Keir Starmer ‘confident’ Sue Gray did not break rules ahead of update on her new Labour party role

Sir Keir Starmer has said he is confident that partygate investigator Sue Gray has not “broken any rules” during the process that led up to her appointment as the Leader of the Opposition’s chief of staff. 

It comes as the cabinet office will later publish an update into the “circumstances leading to the resignation of a senior civil servant”. This is understood to refer to Ms Gray’s departure from the civil service to join the Labour party.

The statement to MPs, made by the paymaster general Jeremy Quin, is expected to shed light on how Ms Gray made the shift to a party political role and when she began talks with Labour about the role.

Asked whether Ms Gray broke any code of conduct while talking to Labour while working as a civil servant Sir Keir said: “I had no discussions with her while she was investigating Boris Johnson whatsoever. I don’t think anybody is suggesting that that is the case. I’m confident she hasn’t broken any of the rules. 

“Whenever a senior civil servant leaves the civil service, there’s always a process they have to go through before they take up another job. That’s the process she’s going through, quite rightly to process I would expect her to go through”, he added. 

Sir Keir also accused the Conservative party of “resurrecting” the Sue Gray story in order to avoid talking about the cost of living crisis 48 hours out from the local elections. 

“There’s nothing much new about this and I am afraid with 48 hours for the election — what’s going on is the government is trying to sort of resurrect a story about Sue Gray, mainly because they don’t want to talk about the cost living crisis”, he told BBC Breakfast.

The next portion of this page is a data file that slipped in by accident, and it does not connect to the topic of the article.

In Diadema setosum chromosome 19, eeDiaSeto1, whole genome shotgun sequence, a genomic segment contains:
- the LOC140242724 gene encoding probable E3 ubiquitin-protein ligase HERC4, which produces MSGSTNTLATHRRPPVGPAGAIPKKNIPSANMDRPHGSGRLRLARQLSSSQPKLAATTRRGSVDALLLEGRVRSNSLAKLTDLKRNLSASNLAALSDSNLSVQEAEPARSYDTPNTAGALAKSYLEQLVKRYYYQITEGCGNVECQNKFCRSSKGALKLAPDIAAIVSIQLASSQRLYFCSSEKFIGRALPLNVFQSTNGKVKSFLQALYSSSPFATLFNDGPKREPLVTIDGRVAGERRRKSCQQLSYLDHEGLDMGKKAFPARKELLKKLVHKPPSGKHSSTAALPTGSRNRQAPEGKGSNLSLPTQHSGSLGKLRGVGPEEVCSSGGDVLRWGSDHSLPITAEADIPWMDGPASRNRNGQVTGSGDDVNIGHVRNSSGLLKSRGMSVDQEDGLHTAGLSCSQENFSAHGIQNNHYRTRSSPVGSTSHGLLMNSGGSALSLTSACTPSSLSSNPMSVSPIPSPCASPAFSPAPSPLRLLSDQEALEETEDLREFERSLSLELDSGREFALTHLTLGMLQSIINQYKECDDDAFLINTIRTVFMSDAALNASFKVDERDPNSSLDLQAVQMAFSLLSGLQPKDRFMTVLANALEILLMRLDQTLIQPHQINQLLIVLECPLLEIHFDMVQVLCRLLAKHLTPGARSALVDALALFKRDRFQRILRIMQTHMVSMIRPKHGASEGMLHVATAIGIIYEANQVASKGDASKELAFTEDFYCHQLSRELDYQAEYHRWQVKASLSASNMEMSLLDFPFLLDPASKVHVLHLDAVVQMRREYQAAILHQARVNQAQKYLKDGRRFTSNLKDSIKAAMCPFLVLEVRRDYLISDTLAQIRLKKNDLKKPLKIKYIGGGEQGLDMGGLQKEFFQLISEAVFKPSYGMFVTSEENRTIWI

He added: “You have to smile when the government raises an issue like this with 48 hours before they know it could potentially damage you”.

The update from Jeremy Quin later today will form the basis of a submission the government will make to the second jobs watchdog, the Advisory Committee on Business Appointments (Acoba).

The body, which is chaired by former Conservative cabinet minister Lord Pickles, will propose how long Ms Gray should be made to wait before taking up the job with Labour.

Ms Gray’s report into “partygate” gatherings held in 10 Downing Street while Boris Johnson was prime minister, delivered in May last year, was damning of the culture within No 10 and ultimately played a significant role in Mr Johnson’s downfall.

The Telegraph has reported that the update will suggest Ms Gray held talks with Sir Keir while she was advising the cross-party of MPs on the privileges committee about their own inquiry into whether Mr Johnson misled the House of Commons on partygate.

A Whitehall source told the Telegraph of Ms Gray: “She had a role influencing and guiding very sensitive government decisions. No one knew about it and there were serious concerns given the kind of work she’d been doing”.

Foreign secretary James Cleverly said this morning that Sir Keir will have “serious questions to answer” if talks with Ms Gray began while she was advising MPs investigating whether Boris Johnson misled parliament.

Asked about the reports, he told Sky News: “If that is what the report says, I do think Keir Starmer has got some serious questions to answer”.

Jonathan Reynolds, the shadow business secretary, this morning said he does not think Sir Keir will have any questions to answer over the appointment of Ms Gray.

He said: “The simple truth is there’s a process here, it will all be in the public domain eventually. Any interest there is in this because of the shocking Downing Street parties that led to the downfall of Boris Johnson – all of that will be in the public domain.

He added: “There is a process, this committee looks at this, it comes up with a recommendation. I see no reason to interrupt that process or to comment on it”.